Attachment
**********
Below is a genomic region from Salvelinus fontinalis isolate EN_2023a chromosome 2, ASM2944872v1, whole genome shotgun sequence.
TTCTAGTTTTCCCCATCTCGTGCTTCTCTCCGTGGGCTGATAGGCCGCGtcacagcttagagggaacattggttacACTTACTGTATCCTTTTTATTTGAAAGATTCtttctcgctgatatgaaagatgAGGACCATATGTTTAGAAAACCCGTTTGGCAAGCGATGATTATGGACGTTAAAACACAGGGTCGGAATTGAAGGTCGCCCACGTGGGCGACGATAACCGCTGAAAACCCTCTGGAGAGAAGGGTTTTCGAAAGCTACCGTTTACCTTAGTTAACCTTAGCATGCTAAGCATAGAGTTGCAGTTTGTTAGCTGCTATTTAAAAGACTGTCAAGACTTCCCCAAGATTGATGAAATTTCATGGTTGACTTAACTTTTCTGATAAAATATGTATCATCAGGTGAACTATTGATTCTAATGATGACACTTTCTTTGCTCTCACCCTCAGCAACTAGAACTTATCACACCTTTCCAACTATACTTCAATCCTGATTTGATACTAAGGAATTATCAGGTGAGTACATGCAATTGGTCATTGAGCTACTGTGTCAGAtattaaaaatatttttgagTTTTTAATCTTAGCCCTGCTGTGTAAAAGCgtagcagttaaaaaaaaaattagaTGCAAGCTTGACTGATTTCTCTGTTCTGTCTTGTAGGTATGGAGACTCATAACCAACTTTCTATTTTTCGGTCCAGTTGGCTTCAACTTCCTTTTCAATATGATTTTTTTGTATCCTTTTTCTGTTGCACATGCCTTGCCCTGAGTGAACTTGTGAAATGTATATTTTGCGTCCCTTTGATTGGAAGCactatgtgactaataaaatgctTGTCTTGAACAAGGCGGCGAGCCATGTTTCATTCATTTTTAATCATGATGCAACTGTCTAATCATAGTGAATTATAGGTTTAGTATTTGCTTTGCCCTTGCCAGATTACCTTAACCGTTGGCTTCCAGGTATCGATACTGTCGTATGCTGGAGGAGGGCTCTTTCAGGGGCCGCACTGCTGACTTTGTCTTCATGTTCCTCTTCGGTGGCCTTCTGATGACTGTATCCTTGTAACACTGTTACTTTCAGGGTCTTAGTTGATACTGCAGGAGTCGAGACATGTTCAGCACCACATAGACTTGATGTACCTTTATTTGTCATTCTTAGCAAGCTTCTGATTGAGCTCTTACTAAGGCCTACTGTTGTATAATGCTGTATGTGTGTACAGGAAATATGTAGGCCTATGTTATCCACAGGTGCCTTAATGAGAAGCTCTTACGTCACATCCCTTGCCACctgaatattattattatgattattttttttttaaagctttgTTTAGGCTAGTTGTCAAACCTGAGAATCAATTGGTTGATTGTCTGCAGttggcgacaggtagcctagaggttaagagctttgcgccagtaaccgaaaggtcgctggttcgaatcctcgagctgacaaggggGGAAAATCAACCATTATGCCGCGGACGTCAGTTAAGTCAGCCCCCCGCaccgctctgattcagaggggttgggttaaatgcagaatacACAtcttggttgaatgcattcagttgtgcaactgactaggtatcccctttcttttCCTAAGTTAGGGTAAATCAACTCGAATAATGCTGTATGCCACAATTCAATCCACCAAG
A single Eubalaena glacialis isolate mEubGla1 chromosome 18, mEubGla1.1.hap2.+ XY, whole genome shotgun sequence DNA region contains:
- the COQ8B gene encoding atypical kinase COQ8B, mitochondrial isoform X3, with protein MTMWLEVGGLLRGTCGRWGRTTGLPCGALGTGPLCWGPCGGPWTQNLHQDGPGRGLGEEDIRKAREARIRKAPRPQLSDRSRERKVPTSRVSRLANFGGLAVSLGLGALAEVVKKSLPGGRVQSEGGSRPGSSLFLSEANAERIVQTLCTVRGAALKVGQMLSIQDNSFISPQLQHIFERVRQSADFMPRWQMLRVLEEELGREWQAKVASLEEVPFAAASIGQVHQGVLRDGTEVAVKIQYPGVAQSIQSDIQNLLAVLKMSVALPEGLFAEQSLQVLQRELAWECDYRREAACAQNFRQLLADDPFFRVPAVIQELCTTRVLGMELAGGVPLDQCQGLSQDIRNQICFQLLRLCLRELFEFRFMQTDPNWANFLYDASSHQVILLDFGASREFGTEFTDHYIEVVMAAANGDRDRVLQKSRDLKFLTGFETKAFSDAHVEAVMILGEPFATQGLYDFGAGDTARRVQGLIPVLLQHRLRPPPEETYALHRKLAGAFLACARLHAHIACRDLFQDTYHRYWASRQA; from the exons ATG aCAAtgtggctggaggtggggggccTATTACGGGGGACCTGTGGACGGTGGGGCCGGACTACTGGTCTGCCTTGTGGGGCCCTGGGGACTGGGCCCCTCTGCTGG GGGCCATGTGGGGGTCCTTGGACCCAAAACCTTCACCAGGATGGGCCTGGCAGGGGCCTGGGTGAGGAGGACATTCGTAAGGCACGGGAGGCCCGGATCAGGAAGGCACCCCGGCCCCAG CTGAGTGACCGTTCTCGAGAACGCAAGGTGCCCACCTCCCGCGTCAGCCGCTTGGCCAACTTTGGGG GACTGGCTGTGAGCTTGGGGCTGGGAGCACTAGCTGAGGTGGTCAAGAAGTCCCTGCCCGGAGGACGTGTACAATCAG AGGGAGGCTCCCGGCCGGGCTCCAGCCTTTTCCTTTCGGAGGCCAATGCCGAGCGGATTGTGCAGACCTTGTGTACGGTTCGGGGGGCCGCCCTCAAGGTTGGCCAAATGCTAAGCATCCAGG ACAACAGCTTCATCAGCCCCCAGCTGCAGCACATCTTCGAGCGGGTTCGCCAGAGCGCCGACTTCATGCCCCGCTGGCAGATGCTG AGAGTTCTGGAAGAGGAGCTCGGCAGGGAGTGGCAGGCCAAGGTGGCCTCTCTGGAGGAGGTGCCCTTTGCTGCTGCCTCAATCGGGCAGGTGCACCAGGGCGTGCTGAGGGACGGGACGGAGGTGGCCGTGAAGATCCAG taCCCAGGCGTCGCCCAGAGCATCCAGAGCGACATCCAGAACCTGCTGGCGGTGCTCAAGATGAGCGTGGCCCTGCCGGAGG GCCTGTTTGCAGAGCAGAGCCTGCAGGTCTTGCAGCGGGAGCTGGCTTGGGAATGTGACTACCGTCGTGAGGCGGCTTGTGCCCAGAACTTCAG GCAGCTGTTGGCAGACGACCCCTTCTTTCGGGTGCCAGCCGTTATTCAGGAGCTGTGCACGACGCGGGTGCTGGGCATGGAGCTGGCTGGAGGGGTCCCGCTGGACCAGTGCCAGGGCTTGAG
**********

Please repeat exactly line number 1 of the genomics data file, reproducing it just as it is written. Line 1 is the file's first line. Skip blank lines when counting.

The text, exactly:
Below is a genomic region from Salvelinus fontinalis isolate EN_2023a chromosome 2, ASM2944872v1, whole genome shotgun sequence.